All Roads Lead to Spain: Team Focus - SENEGAL

The 2014 FIBA World Cup of Basketball is closing in. After 36 years, a Filipino team is once again among the teams participating, and Pinoy hoop nuts the world over eagerly await how Gilas Pililipinas will fare against the world's best basketball talents.

In this five-part series, I will give a preview of what to expect from each team Gilas will face in Group B. In this particular post, we'll focus on the third placers from Afrobasket 2013, Senegal.

The Lions of Senegal celebrate after beating Ivory Coast in Afrobasket 2013.
(image from AfricaTopSports.com)

(Senegal pool as of August 20, 2014)
Position
Name
Age
Height
Club
PG
Louis Adams
24
6’1
South Carolina State
PG
Xane Dalmeida
31
6’0
Tarbes-Lourdes
PG/SG
Mamadou Ndoye
34
6’3
Univ. of Gaston Berger Saint-Louis
PG/SG
Thierno Niang
24
6’1
Univ. of Wisconsin-Milwaukee
SF
Mouhamet Diop
33
6’6
UGB
SF
El Hadji Ndiaye
27
6’5
Tapaces Gabe
PF
Abdou Badji
22
6’9
Neuchatel
PF
Mouhammad Faye
28
6’10
Panelefsiniakos
PF
Maurice Ndour
22
6’9
Ohio University
PF/SF
Maleye Ndoye
34
6’8
Paris-Levallois
PF
Djibril Thiam
28
6’10
Sitra Club
PF
Ibrahima Thomas
27
6’11
Al Sadd
C
Gorgui Dieng
24
6’11
Minnesota Timberwolves
C
Hamady Ndiaye
27
7’0
Delaware 86ers
C
Mouhamed Sene
28
6’11
Antibes Sharks

Notes:
  • For a lot of Pinoy hoop nuts, the most familiar name on this list will be young Minnesota Timberwolves center Gorgui Dieng. He wasn’t part of this team when it placed third in the 2013 Afrobasket, but he will surely be there in Spain. In a recent tune-up game against no less than the World Cup hosts, Dieng tallied 12 points and 11 rebounds as the Lions lost, 49-88. Despite that sorry result, look for the 6’11 24-year-old to be a focal point of coach Cheik Sarr’s system moving forward.
Minnesota's Gorgui Dieng is going to be the main draw of Senegal.
(image from Star Tribune)
  • Senegal hasn’t released its final dozen yet, but I surmise that the shoo-ins will include Mouhammad Faye, Mouhamed Sene, and the two Ndoyes — Maleye and Mamadou. Along with them will probably be US NCAA Division 1 players Louis Adams of South Carolina State, Maurice Ndour of Ohio University, and Thierno Niang of the University of Wisconsin-Milwaukee.
  • Of those mentioned, the most intriguing are Faye and Maleye Ndoye. Because Dieng will probably take up much of the playing time at center, Sene’s role will be reduced somewhat, but Faye at the 4 should be a good complement to Dieng. Maleye Ndoye, meanwhile, will be the team’s best bet at a threat from the wings. He led Senegal in scoring, steals, FG%, and three-pointers made in Afrobasket 2013. Not surprisingly, he was named Best Forward of the tournament. 
Versatile forward Maleye Ndoye is bound to give Gilas a lot of problems.
(image from FIBA)

How does Gilas match up?
  • At the onset, we’ll have trouble matching up with Senegal in terms of length and athleticism. Andray Blatche and Japeth Aguilar can match-up quite well, but things will get tough when guys like Ranidel De Ocampo, Marc Pingris, and June Mar Fajardo take the floor. Needless to say, Gorgui Dieng, Mouhammad Faye, and Maleye Ndoye will make life hard up front for Gilas.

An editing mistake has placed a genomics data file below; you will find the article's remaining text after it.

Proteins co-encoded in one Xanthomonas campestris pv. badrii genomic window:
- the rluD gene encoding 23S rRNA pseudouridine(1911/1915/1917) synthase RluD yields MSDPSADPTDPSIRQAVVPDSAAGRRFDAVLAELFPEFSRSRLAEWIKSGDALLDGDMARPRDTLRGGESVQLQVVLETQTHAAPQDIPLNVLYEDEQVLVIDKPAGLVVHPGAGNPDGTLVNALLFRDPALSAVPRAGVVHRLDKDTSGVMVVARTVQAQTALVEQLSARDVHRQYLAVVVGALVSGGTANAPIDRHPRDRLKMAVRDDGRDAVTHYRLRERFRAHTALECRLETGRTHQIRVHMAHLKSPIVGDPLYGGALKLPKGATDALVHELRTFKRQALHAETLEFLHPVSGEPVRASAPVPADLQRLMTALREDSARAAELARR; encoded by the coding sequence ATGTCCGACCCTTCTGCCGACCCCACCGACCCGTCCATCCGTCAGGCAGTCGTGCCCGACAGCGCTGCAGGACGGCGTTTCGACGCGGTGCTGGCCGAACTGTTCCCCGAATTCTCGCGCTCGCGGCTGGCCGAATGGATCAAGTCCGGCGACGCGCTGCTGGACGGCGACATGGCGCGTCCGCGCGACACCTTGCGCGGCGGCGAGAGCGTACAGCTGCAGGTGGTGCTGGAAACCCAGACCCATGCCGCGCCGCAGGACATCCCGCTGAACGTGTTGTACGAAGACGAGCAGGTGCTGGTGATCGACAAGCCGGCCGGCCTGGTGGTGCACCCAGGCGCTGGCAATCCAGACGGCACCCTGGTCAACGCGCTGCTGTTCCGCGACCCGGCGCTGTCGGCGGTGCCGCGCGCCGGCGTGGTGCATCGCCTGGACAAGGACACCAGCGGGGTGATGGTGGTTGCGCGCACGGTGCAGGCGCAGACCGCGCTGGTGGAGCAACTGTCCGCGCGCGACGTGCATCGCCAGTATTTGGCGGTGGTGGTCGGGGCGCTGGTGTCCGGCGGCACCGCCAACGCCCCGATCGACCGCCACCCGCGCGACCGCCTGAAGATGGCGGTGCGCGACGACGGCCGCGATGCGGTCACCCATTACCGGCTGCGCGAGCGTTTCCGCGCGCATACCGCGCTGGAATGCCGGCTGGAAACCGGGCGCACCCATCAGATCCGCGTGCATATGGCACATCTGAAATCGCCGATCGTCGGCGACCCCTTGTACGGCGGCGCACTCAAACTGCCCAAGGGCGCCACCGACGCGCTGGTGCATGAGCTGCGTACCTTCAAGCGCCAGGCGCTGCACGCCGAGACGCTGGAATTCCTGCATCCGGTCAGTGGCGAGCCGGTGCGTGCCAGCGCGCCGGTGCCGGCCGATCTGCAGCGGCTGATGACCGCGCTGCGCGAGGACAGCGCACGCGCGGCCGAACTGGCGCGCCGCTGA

OKC's Serge Ibaka battles for the rebound agains MIN's Gorgui Dieng
in a tune-up game that Spain handily won.
(image from Spain 2014 blog)
  • Conversely, Blatche will be tough to guard for Senegal. Because Blatche mainly plays from the perimeter, it’s possible he’ll drag someone like Dieng or Sene out of the paint, and this could potentially mean driving lanes will be open for our guards. As of this writing, though, we might not even be able to exploit this due to the possible absence of Jayson Castro, who went down against the Euskadi-Basque team with a possible Achilles tendon tear.
  • As will be the case with all our games, outside shooting will be a significant barometer of success. Jeff Chan, Gary David, Jimmy Alapag, and Gabe Norwood will all need to be on-target for Gilas to have the advantage against the Senegalese. Defensively, our backcourt can match up relatively well in terms of size, although all of the Lions’ guards can also shoot well from long range.
  • Overall, Gilas, as long as the guys are healthy and shoot well, should still have the advantage, thanks mainly to the presence of Blatche.


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5 Comment
avatar

Aftr all the grind and video reviews and countless sacrifices and practices i still cant fathom the fact that our main offensive tactic is solely based on a one on one move. Pathetic coaching to say the least

Balas
avatar

all said and done. its still a 20+ losing effort. veteran world cupper vs. rookie world cupper

Balas
avatar

The Dribble Drive Motion Offense rely so much on individual skills such as quickness and the ability to slash and breakdown the defender. Frankly, we don't have any choice but to utilize the only advantage we can think of which is speed. Yeah I know I know how come speed is our strength if we are not trying to run around them in the first place. That's the baffling thing about it. Even myself personally don't get it. LOL

But anyways, going back to the iso plays, what I can say is another question: how can you run your sets if the opposing team plays you one-on-one themselves? I don't think they will give away 3s by going on a zone defense since Gilas is relatively small team player by player. They don't need to zone up on defense if they can handle us individually. So what do we do? DDO.

On the defensive aspect, I would strongly suggest using a 1-3-1 zone defense instead. Like a cross, 4 of our guys will not leave the extended FT line area at all cost. Everyone will be active to slide down from one end to another to contest shots and we can box them up for the rebounds and the most important thing in our system -- clogging the passing lanes & deflecting inside-outside passes. I think that would work.

Balas